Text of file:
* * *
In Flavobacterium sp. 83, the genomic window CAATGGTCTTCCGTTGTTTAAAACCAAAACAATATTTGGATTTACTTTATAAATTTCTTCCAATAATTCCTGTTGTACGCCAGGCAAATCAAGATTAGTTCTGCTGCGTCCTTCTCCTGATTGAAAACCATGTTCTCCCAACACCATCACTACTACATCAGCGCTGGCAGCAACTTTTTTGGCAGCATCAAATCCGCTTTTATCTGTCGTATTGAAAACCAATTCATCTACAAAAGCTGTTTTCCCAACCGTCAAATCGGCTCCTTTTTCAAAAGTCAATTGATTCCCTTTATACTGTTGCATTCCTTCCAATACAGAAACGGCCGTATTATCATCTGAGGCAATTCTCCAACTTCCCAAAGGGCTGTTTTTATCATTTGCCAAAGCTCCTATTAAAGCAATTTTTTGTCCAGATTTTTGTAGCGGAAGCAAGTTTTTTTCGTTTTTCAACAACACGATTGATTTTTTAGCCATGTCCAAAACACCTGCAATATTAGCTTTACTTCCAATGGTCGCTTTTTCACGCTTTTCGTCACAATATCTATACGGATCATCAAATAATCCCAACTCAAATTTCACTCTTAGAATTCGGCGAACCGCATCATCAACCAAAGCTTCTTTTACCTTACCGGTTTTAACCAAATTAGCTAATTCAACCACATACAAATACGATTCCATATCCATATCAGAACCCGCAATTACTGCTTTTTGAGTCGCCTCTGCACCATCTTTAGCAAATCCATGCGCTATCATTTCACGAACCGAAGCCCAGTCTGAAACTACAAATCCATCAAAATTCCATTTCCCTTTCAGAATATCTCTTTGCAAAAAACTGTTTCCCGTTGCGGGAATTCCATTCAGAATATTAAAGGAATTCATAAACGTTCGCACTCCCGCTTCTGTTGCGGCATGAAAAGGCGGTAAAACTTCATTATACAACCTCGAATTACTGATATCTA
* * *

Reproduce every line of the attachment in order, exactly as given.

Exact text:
In Flavobacterium sp. 83, the genomic window CAATGGTCTTCCGTTGTTTAAAACCAAAACAATATTTGGATTTACTTTATAAATTTCTTCCAATAATTCCTGTTGTACGCCAGGCAAATCAAGATTAGTTCTGCTGCGTCCTTCTCCTGATTGAAAACCATGTTCTCCCAACACCATCACTACTACATCAGCGCTGGCAGCAACTTTTTTGGCAGCATCAAATCCGCTTTTATCTGTCGTATTGAAAACCAATTCATCTACAAAAGCTGTTTTCCCAACCGTCAAATCGGCTCCTTTTTCAAAAGTCAATTGATTCCCTTTATACTGTTGCATTCCTTCCAATACAGAAACGGCCGTATTATCATCTGAGGCAATTCTCCAACTTCCCAAAGGGCTGTTTTTATCATTTGCCAAAGCTCCTATTAAAGCAATTTTTTGTCCAGATTTTTGTAGCGGAAGCAAGTTTTTTTCGTTTTTCAACAACACGATTGATTTTTTAGCCATGTCCAAAACACCTGCAATATTAGCTTTACTTCCAATGGTCGCTTTTTCACGCTTTTCGTCACAATATCTATACGGATCATCAAATAATCCCAACTCAAATTTCACTCTTAGAATTCGGCGAACCGCATCATCAACCAAAGCTTCTTTTACCTTACCGGTTTTAACCAAATTAGCTAATTCAACCACATACAAATACGATTCCATATCCATATCAGAACCCGCAATTACTGCTTTTTGAGTCGCCTCTGCACCATCTTTAGCAAATCCATGCGCTATCATTTCACGAACCGAAGCCCAGTCTGAAACTACAAATCCATCAAAATTCCATTTCCCTTTCAGAATATCTCTTTGCAAAAAACTGTTTCCCGTTGCGGGAATTCCATTCAGAATATTAAAGGAATTCATAAACGTTCGCACTCCCGCTTCTGTTGCGGCATGAAAAGGCGGTAAAACTTCATTATACAACCTCGAATTACTGATATCTA